At the penultimate session of the Conference on the Future of Europe, Renew Europe CoR President François Decoster discussed the link between life-long learning and fostering a European identity, focusing on the role of local and regional authorities in promoting European values.
By raising education, culture and sport, we spoke about a European identity – we don’t want this identity only to be affirmed when dealing with a crisis – like now with a war at our door. We should feel European every day, every month, every year: Europe should be more present in our culture, in our education, in all our exchanges through sports and multilingualism. I spoke about our initiatives within the European Committee of the Regions to improve the relations with 1.1 million locally and regionally elected representatives through an Erasmus for locally elected representatives, a network of European councillors in our local assemblies,… to make the local representatives a real relay and contact point for Europe
Some here have said that when we, elected representatives, and citizens meet in a hemicycle we construct a new democracy. No, this democracy isn’t new, it is democracy period. It’s the democracy we Mayors or elected local officials practice every day in our municipalities, local councils,…and it’s that democracy we need to keep vibrant and that’s why the future of Europe will be made with local and regional representatives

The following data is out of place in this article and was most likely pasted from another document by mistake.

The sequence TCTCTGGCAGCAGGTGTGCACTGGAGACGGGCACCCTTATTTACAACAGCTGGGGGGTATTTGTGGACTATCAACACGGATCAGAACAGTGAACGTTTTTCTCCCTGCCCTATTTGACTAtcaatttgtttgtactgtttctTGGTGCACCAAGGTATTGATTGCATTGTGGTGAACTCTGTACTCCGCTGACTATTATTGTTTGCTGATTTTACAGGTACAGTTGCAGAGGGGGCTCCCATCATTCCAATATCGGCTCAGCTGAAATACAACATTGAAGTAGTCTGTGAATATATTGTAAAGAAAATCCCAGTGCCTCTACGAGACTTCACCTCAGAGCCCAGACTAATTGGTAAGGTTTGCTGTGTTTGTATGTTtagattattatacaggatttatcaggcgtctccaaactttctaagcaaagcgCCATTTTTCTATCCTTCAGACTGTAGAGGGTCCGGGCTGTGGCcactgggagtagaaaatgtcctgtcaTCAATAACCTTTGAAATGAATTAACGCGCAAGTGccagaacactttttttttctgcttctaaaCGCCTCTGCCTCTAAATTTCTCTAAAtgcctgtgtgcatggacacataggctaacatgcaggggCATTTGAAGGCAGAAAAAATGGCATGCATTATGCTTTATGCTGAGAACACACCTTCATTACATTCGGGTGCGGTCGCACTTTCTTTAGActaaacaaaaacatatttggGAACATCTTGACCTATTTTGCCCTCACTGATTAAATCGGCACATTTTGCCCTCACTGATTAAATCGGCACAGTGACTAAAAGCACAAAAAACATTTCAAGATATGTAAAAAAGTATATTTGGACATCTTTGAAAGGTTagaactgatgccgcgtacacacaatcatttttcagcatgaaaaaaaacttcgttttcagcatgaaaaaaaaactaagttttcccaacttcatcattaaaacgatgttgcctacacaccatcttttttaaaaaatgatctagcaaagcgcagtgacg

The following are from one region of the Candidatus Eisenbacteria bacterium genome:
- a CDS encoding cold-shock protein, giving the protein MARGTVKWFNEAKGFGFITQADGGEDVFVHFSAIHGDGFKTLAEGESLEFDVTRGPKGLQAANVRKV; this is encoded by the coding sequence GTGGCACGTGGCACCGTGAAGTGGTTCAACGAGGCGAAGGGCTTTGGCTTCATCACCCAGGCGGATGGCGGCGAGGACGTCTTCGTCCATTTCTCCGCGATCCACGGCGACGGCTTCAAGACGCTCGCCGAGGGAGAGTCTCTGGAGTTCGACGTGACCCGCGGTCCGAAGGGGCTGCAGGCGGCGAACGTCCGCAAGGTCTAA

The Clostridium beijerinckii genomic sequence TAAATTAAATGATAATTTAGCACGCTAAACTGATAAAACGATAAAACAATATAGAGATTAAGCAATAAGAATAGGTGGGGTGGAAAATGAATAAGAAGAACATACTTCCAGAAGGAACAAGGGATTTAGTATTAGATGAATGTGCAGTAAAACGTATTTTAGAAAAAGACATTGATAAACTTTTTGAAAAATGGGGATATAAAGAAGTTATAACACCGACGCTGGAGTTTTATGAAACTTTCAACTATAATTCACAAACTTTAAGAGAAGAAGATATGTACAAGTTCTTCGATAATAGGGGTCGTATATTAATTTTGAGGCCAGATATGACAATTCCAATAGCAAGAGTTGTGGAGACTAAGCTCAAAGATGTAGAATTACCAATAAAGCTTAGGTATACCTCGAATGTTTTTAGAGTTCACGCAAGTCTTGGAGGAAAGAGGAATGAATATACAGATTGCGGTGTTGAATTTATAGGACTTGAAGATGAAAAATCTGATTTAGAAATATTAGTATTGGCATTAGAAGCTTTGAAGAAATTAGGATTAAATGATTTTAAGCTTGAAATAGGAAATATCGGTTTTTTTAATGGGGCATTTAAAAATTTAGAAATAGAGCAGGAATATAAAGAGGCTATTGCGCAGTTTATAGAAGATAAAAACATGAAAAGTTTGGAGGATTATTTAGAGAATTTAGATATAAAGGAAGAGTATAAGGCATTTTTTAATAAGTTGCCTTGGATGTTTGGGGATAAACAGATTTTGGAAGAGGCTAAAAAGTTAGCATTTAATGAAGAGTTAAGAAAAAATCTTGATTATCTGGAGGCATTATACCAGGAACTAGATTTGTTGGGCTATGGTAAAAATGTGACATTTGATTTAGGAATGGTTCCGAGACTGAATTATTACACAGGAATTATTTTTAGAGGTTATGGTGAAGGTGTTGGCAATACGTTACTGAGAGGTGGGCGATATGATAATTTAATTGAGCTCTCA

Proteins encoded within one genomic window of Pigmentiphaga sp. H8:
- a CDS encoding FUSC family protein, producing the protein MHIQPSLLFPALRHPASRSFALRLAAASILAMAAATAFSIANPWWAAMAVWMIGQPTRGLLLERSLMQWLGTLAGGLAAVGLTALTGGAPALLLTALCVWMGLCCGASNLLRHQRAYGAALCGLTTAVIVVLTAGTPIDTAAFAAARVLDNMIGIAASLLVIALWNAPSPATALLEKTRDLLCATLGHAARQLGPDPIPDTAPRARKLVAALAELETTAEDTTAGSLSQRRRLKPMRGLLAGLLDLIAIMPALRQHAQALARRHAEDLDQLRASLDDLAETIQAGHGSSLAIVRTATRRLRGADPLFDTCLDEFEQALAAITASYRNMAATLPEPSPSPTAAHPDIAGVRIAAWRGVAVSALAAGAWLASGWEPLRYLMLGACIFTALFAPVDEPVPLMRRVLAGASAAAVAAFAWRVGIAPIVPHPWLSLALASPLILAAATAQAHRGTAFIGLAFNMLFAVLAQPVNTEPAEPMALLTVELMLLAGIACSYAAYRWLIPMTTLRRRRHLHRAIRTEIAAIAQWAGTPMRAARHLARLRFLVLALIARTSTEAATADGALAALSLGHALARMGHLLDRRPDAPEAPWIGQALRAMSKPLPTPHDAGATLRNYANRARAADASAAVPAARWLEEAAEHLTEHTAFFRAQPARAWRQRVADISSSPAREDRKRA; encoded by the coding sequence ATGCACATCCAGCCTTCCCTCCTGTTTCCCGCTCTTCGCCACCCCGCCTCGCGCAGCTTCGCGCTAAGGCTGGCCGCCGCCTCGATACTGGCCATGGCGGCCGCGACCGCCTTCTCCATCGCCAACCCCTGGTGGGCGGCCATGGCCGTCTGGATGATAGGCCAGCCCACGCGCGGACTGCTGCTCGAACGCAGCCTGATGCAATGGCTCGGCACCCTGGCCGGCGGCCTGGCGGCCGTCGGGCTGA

Cees Loggen, President of the Conference of Peripheral Maritime Regions (CPMR Europe), Regional Minister of North Holland Province and former Renew Europe CoR member, also weighed in:
I want to thank the working group for the good, realistic proposals that take into account the most important aspect of the migration issue: humanity. I want to underline the importance of a strong solidarity mechanism to ensure a fair sharing of solidarity and responsibility between Member States. Secondly, we consider it a key priority to have an EU policy towards labour migration, including a facility for circular migration. Thirdly, we absolutely need a forward-looking strategy to prevent migration on a massive scale, among others by building resilience to counter the effects of climate change. Finally, we consider it important that first reception and early integration measures are supported by the EU. Regional and local authorities provide a valuable contribution in implementing these measures on the ground. They offer many years of experience in emergency reception of refugees and migrants in regions of first entry. They also offer their experience in the implementation of measures for integration and inclusion in host communities. What we ask for is the means to do so! Through adequate funding and capacity building for regional and local authorities. But also by adopting a real multilevel governance approach